Stop the Cycle of Shame

It’s A God Thing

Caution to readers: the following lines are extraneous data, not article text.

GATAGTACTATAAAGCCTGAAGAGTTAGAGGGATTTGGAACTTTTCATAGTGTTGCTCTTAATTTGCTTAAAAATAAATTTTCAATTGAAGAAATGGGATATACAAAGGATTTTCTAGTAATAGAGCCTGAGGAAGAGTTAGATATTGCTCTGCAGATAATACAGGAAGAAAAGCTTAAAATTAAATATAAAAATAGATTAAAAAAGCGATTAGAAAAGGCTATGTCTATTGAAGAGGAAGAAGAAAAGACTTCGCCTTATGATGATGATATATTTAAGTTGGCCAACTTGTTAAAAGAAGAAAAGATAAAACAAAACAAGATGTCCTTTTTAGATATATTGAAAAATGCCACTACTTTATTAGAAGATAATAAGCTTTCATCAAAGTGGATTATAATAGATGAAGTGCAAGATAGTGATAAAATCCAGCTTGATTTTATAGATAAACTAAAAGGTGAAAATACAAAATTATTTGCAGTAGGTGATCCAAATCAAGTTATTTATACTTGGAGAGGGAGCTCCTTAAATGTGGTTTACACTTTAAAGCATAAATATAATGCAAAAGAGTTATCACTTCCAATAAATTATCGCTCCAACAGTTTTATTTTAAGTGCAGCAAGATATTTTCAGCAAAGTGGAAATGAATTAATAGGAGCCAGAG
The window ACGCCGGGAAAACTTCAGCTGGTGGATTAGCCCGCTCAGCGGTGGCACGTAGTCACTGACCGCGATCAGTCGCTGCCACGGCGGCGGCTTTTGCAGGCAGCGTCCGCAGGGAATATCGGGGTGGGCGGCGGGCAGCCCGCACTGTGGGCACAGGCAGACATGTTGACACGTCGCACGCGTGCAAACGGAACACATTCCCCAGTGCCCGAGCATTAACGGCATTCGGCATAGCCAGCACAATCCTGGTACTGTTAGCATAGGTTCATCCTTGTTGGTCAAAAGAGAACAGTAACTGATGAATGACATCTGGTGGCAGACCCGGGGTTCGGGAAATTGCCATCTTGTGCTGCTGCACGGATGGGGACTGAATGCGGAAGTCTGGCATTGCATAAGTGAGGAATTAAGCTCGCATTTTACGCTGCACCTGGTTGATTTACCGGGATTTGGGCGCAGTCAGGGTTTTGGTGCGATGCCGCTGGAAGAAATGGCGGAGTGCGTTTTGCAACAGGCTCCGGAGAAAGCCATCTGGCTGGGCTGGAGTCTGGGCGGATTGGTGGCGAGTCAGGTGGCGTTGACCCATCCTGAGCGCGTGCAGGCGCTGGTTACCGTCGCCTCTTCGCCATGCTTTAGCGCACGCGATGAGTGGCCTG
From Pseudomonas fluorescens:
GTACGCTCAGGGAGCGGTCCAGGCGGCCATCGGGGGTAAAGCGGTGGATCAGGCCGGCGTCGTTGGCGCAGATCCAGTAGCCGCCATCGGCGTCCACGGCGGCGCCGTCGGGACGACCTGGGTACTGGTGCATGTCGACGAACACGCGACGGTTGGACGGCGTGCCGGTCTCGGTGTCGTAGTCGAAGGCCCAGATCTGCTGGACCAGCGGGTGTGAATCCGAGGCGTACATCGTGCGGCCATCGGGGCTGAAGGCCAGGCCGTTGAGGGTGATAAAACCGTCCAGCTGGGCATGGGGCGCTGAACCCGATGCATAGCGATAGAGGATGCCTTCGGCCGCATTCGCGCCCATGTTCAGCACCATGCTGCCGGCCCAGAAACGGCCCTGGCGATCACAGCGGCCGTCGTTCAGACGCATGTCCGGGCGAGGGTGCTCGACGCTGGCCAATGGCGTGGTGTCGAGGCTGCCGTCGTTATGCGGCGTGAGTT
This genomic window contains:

By Julie Morris, R.N. “Congratulations!” she said cheerfully, not realizing that her words would send me spiraling into shame. She continued, loud enough for the other nurses to hear, “Congratulations on your pregnancy!” Suddenly seeing the horrified look on my face, she changed her tone and said quietly, “You are pregnant, aren’t you?” No. I wasn’t pregnant. Totally humiliated, I mumbled something about my new uniform not being very becoming and busied myself with one of the patients. During the rest of the shift, I swore that I would starve myself until I was bone thin, but I went home and did something unimaginable: I ate everything in sight. I didn’t understand why I ate so uncontrollably then, but I do now: When people feel ashamed, they often do things that only add to their shame. Tim was shamed as a child because his dad screamed at him all the time. Now that Tim has children of his own, although the last thing he wants to do is harm them, he is shocked to hear himself reacting to them in the same hurtful way. Susan feels ashamed because her house is such a mess, but she continues to let things pile up because she is overwhelmed at the thought of cleaning it up. “I don’t know where to start,” she moaned, “so I’ve just given up.” Tim, Susan and I made choices that added to the shame we felt, but after years of searching, I finally discovered how to reverse the process. I lost my harmful extra pounds, and since then, have been helping others to lose the things that have weighed them down. Here are some of the things that will help you to stop the shame cycle: 1. Recognize things that cause you to feel ashamed. Stop to think about what we’re doing or whether our actions are helping or hurting us. Sit down for a few minutes and prayerfully list things that make you feel ashamed. 2. Rely on God’s help. Don’t get overwhelmed thinking that you’ll never be able to change. Instead, admit that without God you can’t change, but with Him, you can do anything one day at a time. Write a brief prayer to read every morning asking God to give you the willingness and ability to make changes that day. Then praise Him for His help. 3. Refrain from making excuses. Make a list of the excuses you have used to justify your actions. For example, here are some excuses I repeated to “give myself permission” to keep overeating: o I can’t help it. o I have a slow metabolism. o I’m not as large as some people. o I’ve been this way my whole life; there’s no changing now. Now refuse to make those excuses anymore. 4. Review daily goals. Identify the biggest thing that brings shame into your life. What small things you can do every day with God’s help to change this? Write and review these goals daily. Make your goals achievable and measurable. For example when I was trying to stop overeating, my goal wasn’t “I’ll stay on my diet.” Instead, my goals were “Each time I eat, I’ll make the healthiest choice possible.” “I won’t eat in front of the TV.” “I won’t eat second helpings.” 5. Report your progress. Meet or speak weekly with an accountability partner. Let this person know whether you are achieving the goals you set for yourself and pray together. When goals are not met, ask thought-provoking questions such as “How could you have made more effective choices?” Then start again. I believed that I was hopeless—doomed to continue overeating for the rest of my life. But 30 years ago all of that changed when I began learning how to cooperate with God as he changed me. I couldn’t just suddenly quit overeating, but I COULD recognize the harm that I was doing, rely on God to help me, refuse to make excuses, review daily goals, and report my progress. God will do for you what He is doing for me so that you, too, can stop the cycle of shame! Julie Morris is a popular motivational speaker and author of 12 books. She is the founder of Step Forward—a Christian Weight-Loss Program (, and Guided By Him (—a lighter and easier version of Step Forward. Other books that she has written include From Worry to Worship ( and From Worthless to Worthy ( Guided By Him, From Worry to Worship and From Worthless to Worthy are designed to help busy people to overcome problems with overeating, worrying or feelings of low self-esteem by spending just 10 minutes a day. Her greatest joy is helping struggling Christians to overcome weaknesses by relying on God’s strength. She would love to hear from you! Contact her at